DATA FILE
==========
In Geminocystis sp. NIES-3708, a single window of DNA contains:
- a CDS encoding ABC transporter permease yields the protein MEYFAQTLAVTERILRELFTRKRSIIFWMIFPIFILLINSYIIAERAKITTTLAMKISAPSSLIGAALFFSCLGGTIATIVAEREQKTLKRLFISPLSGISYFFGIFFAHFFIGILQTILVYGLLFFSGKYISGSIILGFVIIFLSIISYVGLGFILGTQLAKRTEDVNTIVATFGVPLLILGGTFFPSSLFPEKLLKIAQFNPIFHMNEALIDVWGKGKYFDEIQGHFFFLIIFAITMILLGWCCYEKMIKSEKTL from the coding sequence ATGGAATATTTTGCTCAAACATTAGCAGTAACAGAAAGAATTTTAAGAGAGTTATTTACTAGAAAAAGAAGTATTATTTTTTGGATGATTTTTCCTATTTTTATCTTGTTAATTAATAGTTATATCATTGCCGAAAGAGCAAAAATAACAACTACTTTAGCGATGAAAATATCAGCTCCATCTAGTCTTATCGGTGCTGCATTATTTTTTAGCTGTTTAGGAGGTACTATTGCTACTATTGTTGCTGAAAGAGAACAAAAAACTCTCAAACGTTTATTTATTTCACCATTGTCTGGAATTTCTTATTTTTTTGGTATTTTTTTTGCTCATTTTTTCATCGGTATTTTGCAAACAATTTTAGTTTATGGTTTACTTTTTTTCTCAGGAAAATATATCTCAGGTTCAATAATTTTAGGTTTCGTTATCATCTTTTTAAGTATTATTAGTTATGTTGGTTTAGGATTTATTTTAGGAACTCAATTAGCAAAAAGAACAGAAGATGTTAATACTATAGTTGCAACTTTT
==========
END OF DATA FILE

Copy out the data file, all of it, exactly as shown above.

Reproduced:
In Geminocystis sp. NIES-3708, a single window of DNA contains:
- a CDS encoding ABC transporter permease yields the protein MEYFAQTLAVTERILRELFTRKRSIIFWMIFPIFILLINSYIIAERAKITTTLAMKISAPSSLIGAALFFSCLGGTIATIVAEREQKTLKRLFISPLSGISYFFGIFFAHFFIGILQTILVYGLLFFSGKYISGSIILGFVIIFLSIISYVGLGFILGTQLAKRTEDVNTIVATFGVPLLILGGTFFPSSLFPEKLLKIAQFNPIFHMNEALIDVWGKGKYFDEIQGHFFFLIIFAITMILLGWCCYEKMIKSEKTL from the coding sequence ATGGAATATTTTGCTCAAACATTAGCAGTAACAGAAAGAATTTTAAGAGAGTTATTTACTAGAAAAAGAAGTATTATTTTTTGGATGATTTTTCCTATTTTTATCTTGTTAATTAATAGTTATATCATTGCCGAAAGAGCAAAAATAACAACTACTTTAGCGATGAAAATATCAGCTCCATCTAGTCTTATCGGTGCTGCATTATTTTTTAGCTGTTTAGGAGGTACTATTGCTACTATTGTTGCTGAAAGAGAACAAAAAACTCTCAAACGTTTATTTATTTCACCATTGTCTGGAATTTCTTATTTTTTTGGTATTTTTTTTGCTCATTTTTTCATCGGTATTTTGCAAACAATTTTAGTTTATGGTTTACTTTTTTTCTCAGGAAAATATATCTCAGGTTCAATAATTTTAGGTTTCGTTATCATCTTTTTAAGTATTATTAGTTATGTTGGTTTAGGATTTATTTTAGGAACTCAATTAGCAAAAAGAACAGAAGATGTTAATACTATAGTTGCAACTTTT